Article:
June 13 (old calendar) / June 26 (new)
Martyr Aquilina of Byblos in Syria (293). St. Triphyllius, Bishop of Leucosia (Nicosia) in Cyprus (ca. 370). Ven. Andronicus (1395), disciple of Ven. Sergius of Rádonezh, and Ven. Savva (Sabbas), Abbots, of Moscow (15th c.). Martyr Antonina of Nicæa (3rd-4th c.). St. Anna and her son, St. John, of Constantinople (9th c.).
The Holy Martyr Aquilina, a native of the Phoenician city of Byblos, suffered under the emperor Diocletian (284-305). Her parents raised her in Christian piety. When the girl was only twelve years old, she persuaded a pagan friend to convert to Christ. One of the servants of the imperial governor Volusian accused her of teaching others not to follow the religion of their fathers. The girl firmly confessed her faith in Christ before the governor and said that she would not renounce Him. Volusian tried to influence the young confessor through persuasion and by flattery, but seeing her confidence, he ordered her to be tortured.
They struck her upon the face, then they stripped her and beat her with whips. The torturer asked, “Where then is your God? Let Him come and take you out of my hands”.
The saint answered, “The Lord is here with me invisibly, and the more I suffer, the more strength and endurance will He give me.”
They drilled through the martyr’s ears with heated metal rods. The holy virgin fell down as if dead. The torturer thought that the girl had actually died, and he gave orders to throw her body outside the city to be eaten by dogs.
By night a holy angel appeared to Saint Aquilina, roused her and said, “Arise and be healed. Go and denounce Volusian, so that he and his plans may come to nothing.”
The martyr went to the court of the governor and stood before Volusian. Seeing Saint Aquilina, he called for his servants and ordered them to keep watch over her until morning.
In the morning he sentenced Saint Aquilina to death, saying that she was a sorceress who did not obey the imperial decrees. When they led the saint to execution, she prayed and gave thanks to God for allowing her to suffer for His Holy Name.
A voice was heard in answer to her prayer, summoning her to the heavenly Kingdom. Before the executioner could carry out the sentence, the martyr gave up her spirit to God (+ 293). The executioner feared to disobey the governor’s orders, so he cut off her head although she was already dead.
Christians piously buried the martyr’s body. Later, her relics were taken to Constantinople and placed in a church named for her.
Troparion of the saint, tone 4
Your lamb Aquilina, calls out to You, O Jesus, in a loud voice: / “I love You, my Bridegroom, and in seeking You I endure suffering. / In baptism I was crucified so that I might reign in You, / and I died so that I might live with You. / Accept me as a pure sacrifice, / for I have offered myself in love.” / Through her prayers save our souls, since You are merciful.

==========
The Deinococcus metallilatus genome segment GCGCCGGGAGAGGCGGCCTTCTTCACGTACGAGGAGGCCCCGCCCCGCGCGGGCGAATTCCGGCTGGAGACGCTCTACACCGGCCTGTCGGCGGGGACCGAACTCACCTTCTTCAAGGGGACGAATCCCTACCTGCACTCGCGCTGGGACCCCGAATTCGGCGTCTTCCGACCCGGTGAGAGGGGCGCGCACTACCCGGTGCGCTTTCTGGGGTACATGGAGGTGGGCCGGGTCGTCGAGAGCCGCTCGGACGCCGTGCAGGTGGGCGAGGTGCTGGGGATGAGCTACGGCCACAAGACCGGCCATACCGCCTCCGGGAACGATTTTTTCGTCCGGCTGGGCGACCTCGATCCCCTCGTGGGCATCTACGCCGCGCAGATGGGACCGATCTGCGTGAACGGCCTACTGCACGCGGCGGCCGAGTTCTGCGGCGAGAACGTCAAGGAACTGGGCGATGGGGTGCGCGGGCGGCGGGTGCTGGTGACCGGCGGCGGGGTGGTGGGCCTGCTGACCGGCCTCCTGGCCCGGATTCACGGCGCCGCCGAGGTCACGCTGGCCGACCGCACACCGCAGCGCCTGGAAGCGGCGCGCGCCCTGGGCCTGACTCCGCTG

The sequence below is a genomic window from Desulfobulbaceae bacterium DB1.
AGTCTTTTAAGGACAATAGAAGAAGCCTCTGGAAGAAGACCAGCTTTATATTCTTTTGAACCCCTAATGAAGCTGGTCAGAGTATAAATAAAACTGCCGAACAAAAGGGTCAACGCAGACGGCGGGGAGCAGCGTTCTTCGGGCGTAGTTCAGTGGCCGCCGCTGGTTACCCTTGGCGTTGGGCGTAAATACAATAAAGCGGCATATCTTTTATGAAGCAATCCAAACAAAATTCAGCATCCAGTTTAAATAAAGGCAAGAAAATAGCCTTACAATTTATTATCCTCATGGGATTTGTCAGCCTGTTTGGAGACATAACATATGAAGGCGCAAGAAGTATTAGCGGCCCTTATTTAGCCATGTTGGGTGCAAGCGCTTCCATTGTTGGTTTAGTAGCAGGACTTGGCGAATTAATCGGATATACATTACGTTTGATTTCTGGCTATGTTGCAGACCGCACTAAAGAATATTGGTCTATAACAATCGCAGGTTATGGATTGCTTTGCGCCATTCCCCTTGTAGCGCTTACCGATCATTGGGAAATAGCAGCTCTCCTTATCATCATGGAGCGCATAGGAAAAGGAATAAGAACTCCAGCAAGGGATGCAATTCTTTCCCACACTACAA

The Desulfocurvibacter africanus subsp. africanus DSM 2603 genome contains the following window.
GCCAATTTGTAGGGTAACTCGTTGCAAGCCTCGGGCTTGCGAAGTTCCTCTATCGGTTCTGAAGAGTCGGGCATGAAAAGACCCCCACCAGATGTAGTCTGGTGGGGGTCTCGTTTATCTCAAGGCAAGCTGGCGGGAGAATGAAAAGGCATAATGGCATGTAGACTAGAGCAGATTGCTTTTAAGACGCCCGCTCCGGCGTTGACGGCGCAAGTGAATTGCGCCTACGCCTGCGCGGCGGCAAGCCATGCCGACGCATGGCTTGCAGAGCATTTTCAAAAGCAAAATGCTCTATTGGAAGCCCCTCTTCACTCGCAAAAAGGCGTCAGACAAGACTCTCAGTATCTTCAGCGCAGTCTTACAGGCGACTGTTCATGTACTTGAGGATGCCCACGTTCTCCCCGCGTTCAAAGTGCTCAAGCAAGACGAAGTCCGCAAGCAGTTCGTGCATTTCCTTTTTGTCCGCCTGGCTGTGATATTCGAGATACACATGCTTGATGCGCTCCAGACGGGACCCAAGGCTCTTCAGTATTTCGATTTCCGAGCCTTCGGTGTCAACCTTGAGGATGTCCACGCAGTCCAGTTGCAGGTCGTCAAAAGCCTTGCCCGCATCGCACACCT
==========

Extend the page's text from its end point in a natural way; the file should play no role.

Kontakion of the saint, tone 3
You ascended to the heights through martyrdom, all-honorable Aquilina, / having purified your soul through the virtues of your virginity. / You were wounded with love for Christ your bridegroom, / before whom you stand rejoicing with the angels; / together with them unceasingly pray for us all.
Romans 4:13-25 (Epistle)
- For the promise that he would be the heir of the world was not to Abraham or to his seed through the law, but through the righteousness of faith.
- For if those who are of the law are heirs, faith is made void and the promise made of no effect,
- because the law brings about wrath; for where there is no law there is no transgression.
- Therefore it is of faith that it might be according to grace, so that the promise might be sure to all the seed, not only to those who are of the law, but also to those who are of the faith of Abraham, who is the father of us all
- (as it is written, “I have made you a father of many nations” ) in the presence of Him whom he believed – God, who gives life to the dead and calls those things which do not exist as though they did;
- who, contrary to hope, in hope believed, so that he became the father of many nations, according to what was spoken, “So shall your descendants be.”
- And not being weak in faith, he did not consider his own body, already dead (since he was about a hundred years old), and the deadness of Sarah’s womb.
- He did not waver at the promise of God through unbelief, but was strengthened in faith, giving glory to God,
- and being fully convinced that what He had promised He was also able to perform.
- And therefore “it was accounted to him for righteousness.”
- Now it was not written for his sake alone that it was imputed to him,
- but also for us. It shall be imputed to us who believe in Him who raised up Jesus our Lord from the dead,
- who was delivered up because of our offenses, and was raised because of our justification.
Matthew 7:21-23 (Gospel)
- Not everyone who says to Me, ‘Lord, Lord,’ shall enter the kingdom of heaven, but he who does the will of My Father in heaven.
- Many will say to Me in that day, ‘Lord, Lord, have we not prophesied in Your name, cast out demons in Your name, and done many wonders in Your name?’
- And then I will declare to them, ‘I never knew you; depart from Me, you who practice lawlessness!’